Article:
Interestingly the second Housing stock listed graph is a sea of blue v March 2019. When you consider that the total housing stock has probably increased over the past 12 months, those %'s are probably higher (or should that be minus more?).

I'm surprised, usually there is a lag of about 90 days because banks will leave pre-approvals outstanding for about that length of time. There must be some anticipation of a step change in the market.


I think the property market just got to the top of the rollercoaster and something called Covid just hit the release lever.

Exactly. ANY disruption to employment and income could be the needle for the housing bubble, just happened to be in covid this time. That's why debt fueled housing bubbles are risky, there are a lot of needless in the world.

The standouts are Queenstown, with all the ex BNBs popping up well ahead of the lockdown, and Taranaki, why Taranaki, anyone got some ideas?, thank goodness we don't have a hypothetical prediction from a so called economist, to choke on today.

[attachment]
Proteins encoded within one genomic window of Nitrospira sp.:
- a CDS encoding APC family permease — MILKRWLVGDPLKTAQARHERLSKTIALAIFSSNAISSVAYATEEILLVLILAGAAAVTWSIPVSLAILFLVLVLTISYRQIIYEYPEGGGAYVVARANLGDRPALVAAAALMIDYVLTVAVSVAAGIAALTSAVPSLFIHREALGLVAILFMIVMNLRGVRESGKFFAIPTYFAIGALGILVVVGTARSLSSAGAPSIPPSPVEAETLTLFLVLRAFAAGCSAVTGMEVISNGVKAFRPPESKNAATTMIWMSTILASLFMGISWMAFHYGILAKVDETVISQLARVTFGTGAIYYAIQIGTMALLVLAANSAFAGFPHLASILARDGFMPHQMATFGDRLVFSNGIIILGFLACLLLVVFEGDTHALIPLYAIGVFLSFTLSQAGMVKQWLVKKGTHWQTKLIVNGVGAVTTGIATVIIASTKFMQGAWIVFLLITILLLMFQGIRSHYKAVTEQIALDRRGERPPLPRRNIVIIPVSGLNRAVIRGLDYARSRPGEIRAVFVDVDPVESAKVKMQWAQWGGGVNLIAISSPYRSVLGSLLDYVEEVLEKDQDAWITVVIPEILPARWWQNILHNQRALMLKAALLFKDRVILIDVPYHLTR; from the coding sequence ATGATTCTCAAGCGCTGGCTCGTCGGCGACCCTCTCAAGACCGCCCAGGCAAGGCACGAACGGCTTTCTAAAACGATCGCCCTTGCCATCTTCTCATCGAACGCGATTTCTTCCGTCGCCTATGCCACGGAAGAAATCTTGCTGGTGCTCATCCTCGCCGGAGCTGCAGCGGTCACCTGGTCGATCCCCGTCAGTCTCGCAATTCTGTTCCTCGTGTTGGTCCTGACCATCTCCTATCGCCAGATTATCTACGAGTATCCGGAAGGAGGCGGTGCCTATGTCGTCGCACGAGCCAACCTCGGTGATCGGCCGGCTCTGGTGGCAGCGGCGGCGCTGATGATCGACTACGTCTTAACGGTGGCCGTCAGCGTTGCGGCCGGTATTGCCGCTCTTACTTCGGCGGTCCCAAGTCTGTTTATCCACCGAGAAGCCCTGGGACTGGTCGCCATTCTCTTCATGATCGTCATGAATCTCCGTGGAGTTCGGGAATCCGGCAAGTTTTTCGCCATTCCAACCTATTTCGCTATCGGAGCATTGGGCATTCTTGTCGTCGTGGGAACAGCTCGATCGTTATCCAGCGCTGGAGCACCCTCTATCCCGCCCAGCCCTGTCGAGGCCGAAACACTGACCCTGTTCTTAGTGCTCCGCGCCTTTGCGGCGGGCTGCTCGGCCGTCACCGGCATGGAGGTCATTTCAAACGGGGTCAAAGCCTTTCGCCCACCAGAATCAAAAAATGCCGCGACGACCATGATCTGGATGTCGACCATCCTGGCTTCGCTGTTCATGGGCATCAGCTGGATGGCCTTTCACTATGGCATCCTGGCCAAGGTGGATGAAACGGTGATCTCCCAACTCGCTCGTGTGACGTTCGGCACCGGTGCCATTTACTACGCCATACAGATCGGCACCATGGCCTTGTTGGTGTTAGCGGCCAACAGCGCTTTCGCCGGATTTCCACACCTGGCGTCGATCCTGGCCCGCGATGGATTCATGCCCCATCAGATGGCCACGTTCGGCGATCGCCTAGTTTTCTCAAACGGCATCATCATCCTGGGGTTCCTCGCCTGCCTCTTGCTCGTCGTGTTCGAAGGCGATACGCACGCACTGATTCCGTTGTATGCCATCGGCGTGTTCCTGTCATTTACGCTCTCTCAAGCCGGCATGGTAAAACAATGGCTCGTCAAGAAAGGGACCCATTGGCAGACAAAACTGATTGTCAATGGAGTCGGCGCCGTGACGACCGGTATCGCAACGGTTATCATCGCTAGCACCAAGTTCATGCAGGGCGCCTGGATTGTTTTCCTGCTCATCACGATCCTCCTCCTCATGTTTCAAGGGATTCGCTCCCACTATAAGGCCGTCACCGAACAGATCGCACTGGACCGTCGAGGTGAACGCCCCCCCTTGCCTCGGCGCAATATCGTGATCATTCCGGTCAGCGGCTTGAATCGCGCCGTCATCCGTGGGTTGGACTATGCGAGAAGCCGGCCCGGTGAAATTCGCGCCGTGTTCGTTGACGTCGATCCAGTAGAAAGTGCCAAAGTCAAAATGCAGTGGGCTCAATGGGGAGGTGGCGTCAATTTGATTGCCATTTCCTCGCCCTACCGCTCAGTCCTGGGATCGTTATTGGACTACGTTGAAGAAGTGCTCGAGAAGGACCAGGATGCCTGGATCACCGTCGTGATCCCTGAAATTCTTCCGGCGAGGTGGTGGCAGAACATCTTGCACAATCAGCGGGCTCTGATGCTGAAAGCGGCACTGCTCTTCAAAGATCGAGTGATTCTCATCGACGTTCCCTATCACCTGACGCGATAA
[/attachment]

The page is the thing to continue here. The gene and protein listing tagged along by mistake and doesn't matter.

I would guess that there is rather high mortgage stress or perceived future mortgage stress in Queenstown and not so much in Taranaki. Trying to sell during a lock down is unlikely to either be successful or get the best price.
I think only 10-20% declines could also be read as a statistically higher number of people "needing" to sell.
Who would be trying to sell a house now? Most of these listing must be people who did not get around to canceling their listings and this would be evenly distributed and maybe some differences in real estate management.


Not disease ??


Imagine how worried the banks must be feeling... holding an 80% loan on a property that is about to drop 40-60% in value. The smart are getting their cash savings out of the banks NOW!

RA- I'd love to know where they're putting it - other than digging a hole in the back yard?

Cash? What cash? No hole in the back garden needed. The first 10% - 20% is probably 'owners' equity that goes up in flames. At least they won't owe the real owners a residual amount after sale ( Although, the real owners wouldn't be letting them sell-up, at the moment, if the vendors owed them more than what the place might fetch. The vendors might be locked in for some considerable time?)

Hey CJ099 how was that spot of gardening two days ago wink wink.

Id say anywhere is safer than in the bank.